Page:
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Mediators of Inflammation
Volume 2010, Article ID 985614, 8 pages
Clinical Study

Redox Responses in Patients with Sepsis: High Correlation of Thioredoxin-1 and Macrophage Migration Inhibitory Factor Plasma Levels

1Department of Anaesthesiology, University of Heidelberg, Im Neuenheimer Feld 110, 69120 Heidelberg, Germany
2Department of Anaesthesiology and Critical Care Medicine, Johns Hopkins Medical Institutions, 600 N Wolfe Street, Baltimore, MD 21287, USA
3Department of Anaesthesiology and Intensive Care Medicine, University of Giessen, Rudolf-Buchheim-Straße 7, 35392 Giessen, Germany
4Department of Surgery, University of Heidelberg, Im Neuenheimer Feld 110, 69120 Heidelberg, Germany
5Institute of Medical Biometry and Informatics, University of Heidelberg, Im Neuenheimer Feld 305, 69120 Heidelberg, Germany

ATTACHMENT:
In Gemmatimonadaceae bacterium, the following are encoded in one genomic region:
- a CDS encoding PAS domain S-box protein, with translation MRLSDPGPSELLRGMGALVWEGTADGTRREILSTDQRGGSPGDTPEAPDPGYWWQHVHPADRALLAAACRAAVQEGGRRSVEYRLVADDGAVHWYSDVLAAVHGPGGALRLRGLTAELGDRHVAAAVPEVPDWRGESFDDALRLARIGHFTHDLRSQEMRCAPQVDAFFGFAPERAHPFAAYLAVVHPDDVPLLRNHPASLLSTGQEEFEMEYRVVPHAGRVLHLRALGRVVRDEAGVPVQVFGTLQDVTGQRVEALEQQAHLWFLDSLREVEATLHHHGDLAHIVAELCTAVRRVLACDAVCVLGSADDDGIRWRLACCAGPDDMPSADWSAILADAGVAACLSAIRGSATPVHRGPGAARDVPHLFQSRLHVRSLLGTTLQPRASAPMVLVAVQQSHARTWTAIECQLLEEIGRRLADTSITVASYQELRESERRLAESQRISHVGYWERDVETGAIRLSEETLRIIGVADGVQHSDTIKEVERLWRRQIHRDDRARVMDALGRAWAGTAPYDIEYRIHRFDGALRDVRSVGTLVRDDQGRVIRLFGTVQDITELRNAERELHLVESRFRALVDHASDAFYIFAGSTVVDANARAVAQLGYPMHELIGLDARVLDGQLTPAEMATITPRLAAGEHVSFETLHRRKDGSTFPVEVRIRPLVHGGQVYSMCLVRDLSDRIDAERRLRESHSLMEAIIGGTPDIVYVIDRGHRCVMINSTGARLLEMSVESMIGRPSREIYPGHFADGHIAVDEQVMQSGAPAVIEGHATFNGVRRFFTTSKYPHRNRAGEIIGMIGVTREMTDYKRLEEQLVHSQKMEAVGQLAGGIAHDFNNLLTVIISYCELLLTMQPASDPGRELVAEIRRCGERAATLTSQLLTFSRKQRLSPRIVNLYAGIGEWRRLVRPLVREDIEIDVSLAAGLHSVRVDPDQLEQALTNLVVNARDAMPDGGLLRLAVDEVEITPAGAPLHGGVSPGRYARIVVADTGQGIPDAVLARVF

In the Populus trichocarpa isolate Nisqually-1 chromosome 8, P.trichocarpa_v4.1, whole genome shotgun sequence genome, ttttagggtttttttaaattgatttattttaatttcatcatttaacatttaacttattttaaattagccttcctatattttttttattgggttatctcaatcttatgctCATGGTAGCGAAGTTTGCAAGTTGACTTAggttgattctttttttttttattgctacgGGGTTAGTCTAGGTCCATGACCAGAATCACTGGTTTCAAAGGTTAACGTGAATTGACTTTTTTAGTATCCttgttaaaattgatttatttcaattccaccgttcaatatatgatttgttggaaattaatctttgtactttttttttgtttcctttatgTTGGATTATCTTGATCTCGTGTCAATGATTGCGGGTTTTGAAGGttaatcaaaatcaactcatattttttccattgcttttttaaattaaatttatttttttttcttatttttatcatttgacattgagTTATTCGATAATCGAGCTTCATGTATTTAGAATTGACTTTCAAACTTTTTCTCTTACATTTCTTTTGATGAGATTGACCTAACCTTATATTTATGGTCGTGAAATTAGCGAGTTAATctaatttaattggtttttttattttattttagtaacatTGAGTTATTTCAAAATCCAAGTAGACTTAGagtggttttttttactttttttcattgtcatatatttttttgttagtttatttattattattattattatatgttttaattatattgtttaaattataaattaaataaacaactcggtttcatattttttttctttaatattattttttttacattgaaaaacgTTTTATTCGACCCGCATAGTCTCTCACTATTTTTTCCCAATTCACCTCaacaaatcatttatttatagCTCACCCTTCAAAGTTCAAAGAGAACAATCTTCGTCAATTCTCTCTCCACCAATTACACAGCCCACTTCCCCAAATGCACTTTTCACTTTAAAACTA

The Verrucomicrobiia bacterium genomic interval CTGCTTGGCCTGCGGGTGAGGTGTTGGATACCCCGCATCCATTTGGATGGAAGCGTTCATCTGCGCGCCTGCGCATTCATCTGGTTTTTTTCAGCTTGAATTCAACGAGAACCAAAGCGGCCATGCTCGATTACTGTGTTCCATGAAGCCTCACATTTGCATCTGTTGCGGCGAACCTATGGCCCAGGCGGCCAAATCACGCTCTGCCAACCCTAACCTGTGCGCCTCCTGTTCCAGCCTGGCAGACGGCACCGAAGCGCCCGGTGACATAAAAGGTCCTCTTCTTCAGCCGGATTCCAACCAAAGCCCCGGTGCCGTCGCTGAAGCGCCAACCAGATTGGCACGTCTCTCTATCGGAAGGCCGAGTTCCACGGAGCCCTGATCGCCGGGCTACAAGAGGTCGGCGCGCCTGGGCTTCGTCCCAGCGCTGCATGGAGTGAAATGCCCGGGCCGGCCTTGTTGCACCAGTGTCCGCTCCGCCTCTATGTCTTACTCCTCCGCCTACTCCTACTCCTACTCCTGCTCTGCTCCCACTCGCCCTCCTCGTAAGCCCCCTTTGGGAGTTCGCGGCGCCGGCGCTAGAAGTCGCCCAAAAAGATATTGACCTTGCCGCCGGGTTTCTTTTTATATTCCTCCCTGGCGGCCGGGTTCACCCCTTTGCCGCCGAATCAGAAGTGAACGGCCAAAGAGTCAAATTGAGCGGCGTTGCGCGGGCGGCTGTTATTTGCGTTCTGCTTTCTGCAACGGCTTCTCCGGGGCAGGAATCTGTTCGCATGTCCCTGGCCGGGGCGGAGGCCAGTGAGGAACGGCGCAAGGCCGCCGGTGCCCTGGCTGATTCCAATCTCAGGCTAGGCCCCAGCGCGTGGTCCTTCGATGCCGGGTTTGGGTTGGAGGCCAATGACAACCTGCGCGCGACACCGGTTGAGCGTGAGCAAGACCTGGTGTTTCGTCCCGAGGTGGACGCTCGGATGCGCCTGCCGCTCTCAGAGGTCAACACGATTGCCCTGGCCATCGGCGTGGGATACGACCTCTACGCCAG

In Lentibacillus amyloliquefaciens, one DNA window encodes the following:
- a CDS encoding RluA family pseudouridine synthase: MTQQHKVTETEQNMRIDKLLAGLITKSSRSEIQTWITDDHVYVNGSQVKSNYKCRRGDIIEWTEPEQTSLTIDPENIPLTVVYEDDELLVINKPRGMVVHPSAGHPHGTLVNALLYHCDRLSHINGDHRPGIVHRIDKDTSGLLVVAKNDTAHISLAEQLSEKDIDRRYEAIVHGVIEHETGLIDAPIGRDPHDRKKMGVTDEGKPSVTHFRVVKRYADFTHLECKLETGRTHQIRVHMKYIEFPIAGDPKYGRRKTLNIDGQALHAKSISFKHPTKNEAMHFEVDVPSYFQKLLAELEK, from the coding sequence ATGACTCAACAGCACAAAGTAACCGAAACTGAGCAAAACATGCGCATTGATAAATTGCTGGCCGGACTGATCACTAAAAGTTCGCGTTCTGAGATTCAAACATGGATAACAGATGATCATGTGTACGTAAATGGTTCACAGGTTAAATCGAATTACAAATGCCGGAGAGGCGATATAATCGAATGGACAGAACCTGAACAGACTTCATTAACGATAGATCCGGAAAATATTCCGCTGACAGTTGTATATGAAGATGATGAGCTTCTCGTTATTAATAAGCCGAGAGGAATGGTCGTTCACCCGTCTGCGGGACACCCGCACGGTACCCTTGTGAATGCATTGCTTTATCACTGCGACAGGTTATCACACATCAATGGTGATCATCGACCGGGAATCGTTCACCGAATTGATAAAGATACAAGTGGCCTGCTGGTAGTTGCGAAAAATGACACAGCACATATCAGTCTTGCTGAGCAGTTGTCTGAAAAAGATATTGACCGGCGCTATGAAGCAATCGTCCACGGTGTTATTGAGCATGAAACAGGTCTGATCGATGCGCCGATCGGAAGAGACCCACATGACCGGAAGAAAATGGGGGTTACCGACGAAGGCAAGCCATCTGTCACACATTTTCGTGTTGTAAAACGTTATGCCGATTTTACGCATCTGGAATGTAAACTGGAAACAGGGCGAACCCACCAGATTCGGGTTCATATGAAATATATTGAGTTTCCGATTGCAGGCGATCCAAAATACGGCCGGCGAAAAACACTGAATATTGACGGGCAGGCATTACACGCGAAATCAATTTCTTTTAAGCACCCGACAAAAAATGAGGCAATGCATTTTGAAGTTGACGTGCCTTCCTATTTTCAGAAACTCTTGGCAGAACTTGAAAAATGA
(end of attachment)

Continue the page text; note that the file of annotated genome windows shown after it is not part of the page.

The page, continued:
6Department of Medicine, Faculty of Clinical Medicine, University of Mannheim, Theodor-Kutzer-Ufer 1-3, 68167 Mannheim, Germany

Received 22 February 2010; Accepted 30 June 2010

Academic Editor: Eeva Moilanen

Copyright © 2010 Thorsten Brenner et al. This is an open access article distributed under the Creative Commons Attribution License, which permits unrestricted use, distribution, and reproduction in any medium, provided the original work is properly cited.


Background. Redox active substances (e.g., Thioredoxin-1, Macrophage Migration Inhibitory Factor) seem to be central hubs in the septic inflammatory process. Materials and Methods. Blood samples from patients with severe sepsis or septic shock ( ) were collected at the time of sepsis diagnosis (t0), and 24 (t24) and 48 (t48) hours later; samples from healthy volunteers ( ) were collected once; samples from postoperative patients ( ) were taken one time immediately after surgery. In all patients, we measured plasma levels of IL-6, TRX1 and MIF. Results. The plasma levels of MIF and TRX1 were significantly elevated in patients with severe sepsis or septic shock. Furthermore, TRX1 and MIF plasma levels showed a strong correlation (t0: : ). Conclusions. Proinflammatory/~oxidative and anti-inflammatory/~oxidative agents show a high correlation in order to maintain a redox homeostasis and to avoid the harmful effects of an excessive inflammatory/oxidative response.